* Social enterprise — Startups with social missions are growing fast. Chicago companies like Give Forward and Zealous Good are showing us how to do well while doing good. And they’re catching on, especially in Chicago, thanks to support from accelerator programs such as Impact Engine. I predict social enterprises will have a very good year in 2013.Ionescu’s Predictions
* Wearable smart devices — Mobile technology will be closer to us, literally, than ever before. In spring 2013, Chicago’s Everpurse will open its doors to sell bags that charge your mobile device seamlessly, no cords required. Another Chicago company, Retrofit, is taking advantage of wearable smart devices such as Fitbit to create data-driven weight-loss programs.
This new wearable sensor technology will transform everyday sports, fitness, healthcare and entertainment experiences. Technologies that track body temperature and metabolism, alongside environmental variables such as weather and distance traveled, will explode in 2013.
* Social commerce — Online storefronts will no longer be static, category-based versions of brick and mortar product shelves, but rather algorithm-based predictions of what the shopper may be interested in buying most, based on social indicators collected from social networks. Surveys show that 62 percent of Facebook users read product comments posted by their friends and 72 percent of those click over to the retailer website. Social commerce will help merge the “friend” review and comment activity into the retail website and vice versa.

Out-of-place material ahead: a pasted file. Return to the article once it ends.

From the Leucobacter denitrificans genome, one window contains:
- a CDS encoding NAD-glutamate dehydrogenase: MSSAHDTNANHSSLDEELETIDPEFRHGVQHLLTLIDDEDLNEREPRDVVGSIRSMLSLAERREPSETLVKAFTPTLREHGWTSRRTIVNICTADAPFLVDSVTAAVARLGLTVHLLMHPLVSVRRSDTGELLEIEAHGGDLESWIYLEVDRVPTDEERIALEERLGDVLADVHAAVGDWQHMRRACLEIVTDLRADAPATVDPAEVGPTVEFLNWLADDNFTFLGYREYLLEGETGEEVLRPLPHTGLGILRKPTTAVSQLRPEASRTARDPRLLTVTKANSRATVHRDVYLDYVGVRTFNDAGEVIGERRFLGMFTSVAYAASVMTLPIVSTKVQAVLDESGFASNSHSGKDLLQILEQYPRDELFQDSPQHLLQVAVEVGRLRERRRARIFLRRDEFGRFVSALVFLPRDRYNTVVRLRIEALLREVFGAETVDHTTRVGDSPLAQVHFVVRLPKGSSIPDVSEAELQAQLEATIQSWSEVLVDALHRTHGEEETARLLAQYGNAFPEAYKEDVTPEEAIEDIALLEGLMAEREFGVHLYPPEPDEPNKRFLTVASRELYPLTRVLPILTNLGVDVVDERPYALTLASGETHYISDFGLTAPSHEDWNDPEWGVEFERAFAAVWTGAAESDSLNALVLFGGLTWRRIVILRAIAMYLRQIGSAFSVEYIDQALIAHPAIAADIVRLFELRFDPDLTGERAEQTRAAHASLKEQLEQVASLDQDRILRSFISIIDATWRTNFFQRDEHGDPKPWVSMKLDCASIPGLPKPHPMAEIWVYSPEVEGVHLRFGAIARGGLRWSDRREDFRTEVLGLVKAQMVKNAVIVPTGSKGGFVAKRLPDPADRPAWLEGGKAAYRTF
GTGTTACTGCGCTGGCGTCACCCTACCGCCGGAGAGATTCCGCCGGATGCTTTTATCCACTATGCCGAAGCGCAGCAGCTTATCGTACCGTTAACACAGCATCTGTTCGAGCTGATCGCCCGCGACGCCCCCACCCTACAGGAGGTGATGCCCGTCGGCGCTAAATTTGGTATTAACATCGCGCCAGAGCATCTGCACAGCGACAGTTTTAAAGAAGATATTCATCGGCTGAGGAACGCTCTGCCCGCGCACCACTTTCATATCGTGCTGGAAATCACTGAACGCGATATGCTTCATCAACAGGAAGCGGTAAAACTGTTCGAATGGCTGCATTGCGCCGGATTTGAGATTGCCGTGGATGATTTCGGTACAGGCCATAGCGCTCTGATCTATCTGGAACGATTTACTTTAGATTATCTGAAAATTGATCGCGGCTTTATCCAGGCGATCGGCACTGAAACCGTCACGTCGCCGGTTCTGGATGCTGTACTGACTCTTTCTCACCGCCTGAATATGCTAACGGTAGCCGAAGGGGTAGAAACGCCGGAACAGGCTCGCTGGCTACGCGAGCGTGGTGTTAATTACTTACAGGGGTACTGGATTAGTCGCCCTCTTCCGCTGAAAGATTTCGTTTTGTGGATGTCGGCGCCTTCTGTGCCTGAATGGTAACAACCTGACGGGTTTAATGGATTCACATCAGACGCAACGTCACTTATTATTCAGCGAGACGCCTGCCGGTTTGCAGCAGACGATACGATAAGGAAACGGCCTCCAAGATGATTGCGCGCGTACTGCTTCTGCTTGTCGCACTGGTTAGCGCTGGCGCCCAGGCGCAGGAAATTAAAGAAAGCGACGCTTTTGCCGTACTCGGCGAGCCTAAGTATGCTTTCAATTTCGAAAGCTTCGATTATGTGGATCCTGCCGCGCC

Fab.com, with a payment solution powered by Chicago’s Braintree, was the 2012 leader of social commerce, and proved that e-commerce stores designed with social networks, particularly Facebook connectivity, will have the advantage in 2013.